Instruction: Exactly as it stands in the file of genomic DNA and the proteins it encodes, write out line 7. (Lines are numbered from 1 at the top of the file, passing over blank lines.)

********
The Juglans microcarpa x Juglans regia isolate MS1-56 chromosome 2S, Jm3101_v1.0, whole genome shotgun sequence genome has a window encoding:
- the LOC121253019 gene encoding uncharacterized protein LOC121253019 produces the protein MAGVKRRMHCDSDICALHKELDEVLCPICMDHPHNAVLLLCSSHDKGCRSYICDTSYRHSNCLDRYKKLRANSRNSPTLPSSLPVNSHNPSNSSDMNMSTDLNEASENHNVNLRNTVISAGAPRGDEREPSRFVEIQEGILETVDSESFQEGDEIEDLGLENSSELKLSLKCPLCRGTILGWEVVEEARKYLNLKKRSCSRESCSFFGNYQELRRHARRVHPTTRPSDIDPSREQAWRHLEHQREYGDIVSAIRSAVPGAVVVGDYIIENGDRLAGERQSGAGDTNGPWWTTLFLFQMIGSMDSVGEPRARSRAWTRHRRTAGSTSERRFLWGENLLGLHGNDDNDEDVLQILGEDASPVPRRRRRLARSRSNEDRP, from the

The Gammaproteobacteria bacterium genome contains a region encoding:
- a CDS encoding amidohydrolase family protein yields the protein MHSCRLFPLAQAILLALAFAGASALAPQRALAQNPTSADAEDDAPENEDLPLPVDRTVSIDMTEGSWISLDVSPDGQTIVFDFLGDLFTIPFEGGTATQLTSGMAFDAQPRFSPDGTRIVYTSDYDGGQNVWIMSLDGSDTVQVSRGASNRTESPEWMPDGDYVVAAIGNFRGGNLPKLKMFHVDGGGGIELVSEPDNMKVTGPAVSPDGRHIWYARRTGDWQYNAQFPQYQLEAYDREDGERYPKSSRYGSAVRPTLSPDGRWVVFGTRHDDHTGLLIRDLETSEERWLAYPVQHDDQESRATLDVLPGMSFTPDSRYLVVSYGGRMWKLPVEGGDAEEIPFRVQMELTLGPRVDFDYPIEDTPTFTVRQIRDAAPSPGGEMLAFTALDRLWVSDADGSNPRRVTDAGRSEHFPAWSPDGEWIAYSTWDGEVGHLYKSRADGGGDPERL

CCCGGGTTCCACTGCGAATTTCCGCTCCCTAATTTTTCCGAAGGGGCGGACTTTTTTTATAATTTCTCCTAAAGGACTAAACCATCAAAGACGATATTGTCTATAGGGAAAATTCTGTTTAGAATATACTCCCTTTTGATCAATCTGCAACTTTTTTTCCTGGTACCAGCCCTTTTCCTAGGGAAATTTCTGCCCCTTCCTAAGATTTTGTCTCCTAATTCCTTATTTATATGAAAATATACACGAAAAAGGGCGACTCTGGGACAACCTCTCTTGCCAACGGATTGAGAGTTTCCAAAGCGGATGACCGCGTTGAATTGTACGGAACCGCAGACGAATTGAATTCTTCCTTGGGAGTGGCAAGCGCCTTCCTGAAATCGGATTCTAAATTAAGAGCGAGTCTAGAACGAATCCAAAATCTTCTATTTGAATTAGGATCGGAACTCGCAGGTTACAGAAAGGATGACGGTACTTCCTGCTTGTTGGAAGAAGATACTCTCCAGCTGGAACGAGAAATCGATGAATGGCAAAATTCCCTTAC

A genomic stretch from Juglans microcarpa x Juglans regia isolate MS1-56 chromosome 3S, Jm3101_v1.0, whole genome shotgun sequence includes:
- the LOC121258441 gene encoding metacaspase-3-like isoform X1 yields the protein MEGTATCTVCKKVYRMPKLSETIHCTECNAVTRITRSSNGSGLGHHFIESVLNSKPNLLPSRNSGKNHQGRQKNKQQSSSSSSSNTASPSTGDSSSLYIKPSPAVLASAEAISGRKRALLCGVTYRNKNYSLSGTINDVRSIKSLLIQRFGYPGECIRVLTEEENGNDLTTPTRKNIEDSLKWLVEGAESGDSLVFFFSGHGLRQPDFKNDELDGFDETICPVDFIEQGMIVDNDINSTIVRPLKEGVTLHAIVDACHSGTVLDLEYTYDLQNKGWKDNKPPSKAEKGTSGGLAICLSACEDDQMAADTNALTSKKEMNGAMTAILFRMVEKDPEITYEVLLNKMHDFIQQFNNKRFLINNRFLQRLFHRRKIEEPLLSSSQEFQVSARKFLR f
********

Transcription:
- the LOC121258441 gene encoding metacaspase-3-like isoform X1 yields the protein MEGTATCTVCKKVYRMPKLSETIHCTECNAVTRITRSSNGSGLGHHFIESVLNSKPNLLPSRNSGKNHQGRQKNKQQSSSSSSSNTASPSTGDSSSLYIKPSPAVLASAEAISGRKRALLCGVTYRNKNYSLSGTINDVRSIKSLLIQRFGYPGECIRVLTEEENGNDLTTPTRKNIEDSLKWLVEGAESGDSLVFFFSGHGLRQPDFKNDELDGFDETICPVDFIEQGMIVDNDINSTIVRPLKEGVTLHAIVDACHSGTVLDLEYTYDLQNKGWKDNKPPSKAEKGTSGGLAICLSACEDDQMAADTNALTSKKEMNGAMTAILFRMVEKDPEITYEVLLNKMHDFIQQFNNKRFLINNRFLQRLFHRRKIEEPLLSSSQEFQVSARKFLR f